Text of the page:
But the next most popular answer was the worst score of one out of five with 24pc.

We also asked in our survey what action patients would like to see the hospital take to improve.

The most popular answers were leadership changes, more funding for staff, listening to staff and expanding hospital.

But others dismissed the inspectors’ findings.

One said: “Nothing about the findings concern me. I’ve had A star treatment for cancer and they saved my brothers life the day this story broke.”

There was also huge praise for the front-line staff in the survey.

They were described as “caring”, motivated” and “excellent”.

And one of the positive points from the CQC findings was rating the hospital as “good” for caring.

“Staff took the time to interact with patients, act in a caring manner and be exceptionally kind to patients and those close to them,” they said.

The CQC also said it found “examples of outstanding practice” in urgent and emergency care.

The CQC has come up with 60 areas the hospital must improve on to comply with the law.

Timeline of challenges

• April 2015: Heath regulator, Monitor, says it is taking action to improve the NNUH after investigating missed waiting times.

• June 2015: Chief executive Anna Dugdale resigns after CQC report finds allegations of a “bullying culture”.

• July 2015: Mark Davies appointed as interim chief executive and then is given the job permanently

• November 2015: The CQC visits again and rates the hospital as “requires improvement”. A&E was rated as “good”, as was critical care.

• July 2016: The hospital is placed in financial special measures after forecasting a deficit of £30m in 2016/17.

• February 2017: The hospital comes out of financial special measures.

• April 2017: CQC inspectors visit again to make sure improvements are being made

• January 2018: The CQC tells the hospital it must make “significant improvements”.

• June 2018: CQC says hospital has got worse, rates it inadequate

What is the hospital doing to improve?

A spokesman said the hospital was working on an improvement plan to tackle all of the points raised by the CQC.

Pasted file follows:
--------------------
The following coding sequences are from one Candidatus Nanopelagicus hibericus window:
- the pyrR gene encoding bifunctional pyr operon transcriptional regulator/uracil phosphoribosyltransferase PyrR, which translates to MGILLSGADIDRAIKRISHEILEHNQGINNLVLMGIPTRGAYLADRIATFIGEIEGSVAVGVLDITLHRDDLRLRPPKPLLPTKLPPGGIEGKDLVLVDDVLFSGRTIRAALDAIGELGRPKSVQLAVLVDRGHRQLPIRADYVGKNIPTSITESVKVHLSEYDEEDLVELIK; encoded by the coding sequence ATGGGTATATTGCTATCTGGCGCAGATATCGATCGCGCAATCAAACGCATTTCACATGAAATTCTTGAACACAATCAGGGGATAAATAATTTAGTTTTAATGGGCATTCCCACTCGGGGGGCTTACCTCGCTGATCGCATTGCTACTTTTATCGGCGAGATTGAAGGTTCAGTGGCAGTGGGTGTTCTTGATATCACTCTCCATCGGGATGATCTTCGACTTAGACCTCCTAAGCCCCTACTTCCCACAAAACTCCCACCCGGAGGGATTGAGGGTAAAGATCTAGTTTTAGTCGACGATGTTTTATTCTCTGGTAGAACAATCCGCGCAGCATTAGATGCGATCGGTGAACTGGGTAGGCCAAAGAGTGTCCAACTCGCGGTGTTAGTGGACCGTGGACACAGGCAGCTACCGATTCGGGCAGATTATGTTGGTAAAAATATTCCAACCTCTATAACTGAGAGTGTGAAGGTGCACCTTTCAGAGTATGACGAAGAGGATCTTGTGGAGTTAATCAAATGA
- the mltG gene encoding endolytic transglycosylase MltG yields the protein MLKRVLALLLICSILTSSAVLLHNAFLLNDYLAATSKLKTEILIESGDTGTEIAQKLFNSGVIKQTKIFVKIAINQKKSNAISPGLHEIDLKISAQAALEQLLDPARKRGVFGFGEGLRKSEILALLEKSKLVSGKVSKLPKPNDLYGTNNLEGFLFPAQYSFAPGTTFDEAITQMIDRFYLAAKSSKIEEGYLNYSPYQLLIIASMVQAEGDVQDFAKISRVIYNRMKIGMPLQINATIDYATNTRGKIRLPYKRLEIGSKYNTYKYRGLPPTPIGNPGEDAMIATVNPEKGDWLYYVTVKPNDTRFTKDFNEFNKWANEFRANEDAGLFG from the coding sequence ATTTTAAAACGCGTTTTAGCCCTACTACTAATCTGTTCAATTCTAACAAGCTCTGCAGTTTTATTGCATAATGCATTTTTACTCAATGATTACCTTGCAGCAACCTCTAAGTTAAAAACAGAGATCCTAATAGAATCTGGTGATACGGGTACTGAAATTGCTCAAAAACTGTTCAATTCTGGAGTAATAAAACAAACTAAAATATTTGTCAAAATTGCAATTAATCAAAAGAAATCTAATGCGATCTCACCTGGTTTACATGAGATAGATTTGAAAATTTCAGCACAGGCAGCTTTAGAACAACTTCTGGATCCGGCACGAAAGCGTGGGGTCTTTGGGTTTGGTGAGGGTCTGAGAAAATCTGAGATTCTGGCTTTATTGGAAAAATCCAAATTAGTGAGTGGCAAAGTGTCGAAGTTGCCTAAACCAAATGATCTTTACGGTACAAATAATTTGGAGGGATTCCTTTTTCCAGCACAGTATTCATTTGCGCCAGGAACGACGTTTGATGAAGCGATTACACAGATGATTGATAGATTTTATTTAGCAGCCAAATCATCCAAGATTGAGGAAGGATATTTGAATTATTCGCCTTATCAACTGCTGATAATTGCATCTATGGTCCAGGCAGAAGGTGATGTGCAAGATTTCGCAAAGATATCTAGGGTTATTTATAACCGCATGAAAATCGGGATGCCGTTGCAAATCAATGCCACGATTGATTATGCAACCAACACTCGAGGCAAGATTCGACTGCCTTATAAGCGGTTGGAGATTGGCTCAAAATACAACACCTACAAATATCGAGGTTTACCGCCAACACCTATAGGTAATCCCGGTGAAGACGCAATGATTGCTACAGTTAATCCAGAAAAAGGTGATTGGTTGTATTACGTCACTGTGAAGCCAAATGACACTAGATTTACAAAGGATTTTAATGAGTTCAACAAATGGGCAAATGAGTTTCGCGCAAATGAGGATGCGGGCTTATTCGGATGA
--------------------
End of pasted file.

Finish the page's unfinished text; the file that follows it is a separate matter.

“There have been many improvements since the initial inspection visit in October 2017,” they said.

“We have built and developed the first dedicated Older People’s Emergency Department in the country.

“The Children’s Emergency Department has moved to a new unit, three times the size of the unit inspected last year and it opened its doors to patients in December 2017.

“The Mental Health Liaison Service, based at NNUH, has also increased its staffing from 13 to almost 30 to provide a 24/7 on site service.

“A new chief of service, service director, as well as a new deputy service director have been appointed to drive improvements in the Emergency Department.

“Unfortunately, in the past, operational pressures have often got in the way of staff training, appraisal and personal development. We agree that we need to get better at this, and we have a series of actions planned.”

Is more cash the answer?

The hospital had to save £25m in 2016/17 to come out of financial special measures.

But it is again predicting a deficit this year of £27m.

In its latest board papers, the hospital said the main cause of this was “clinical activity/income” not being at planned levels.

Nationally, NHS spending has increased by just over 1pc a year since 2013 in real terms.

But the budget of the NNUH has risen far more rapidly than that.

It rose from £480m in 2013/14 to £588m this year.

But no matter how much the funding increases it can not keep up with demand.

It is having to make savings of £30m this year and it also needs to find money to expand.

An NNUH spokesman said although it had increased the size of the emergency department, it needed extra funding to meet growing demand.

It is now bidding for money to expand radiology facilities.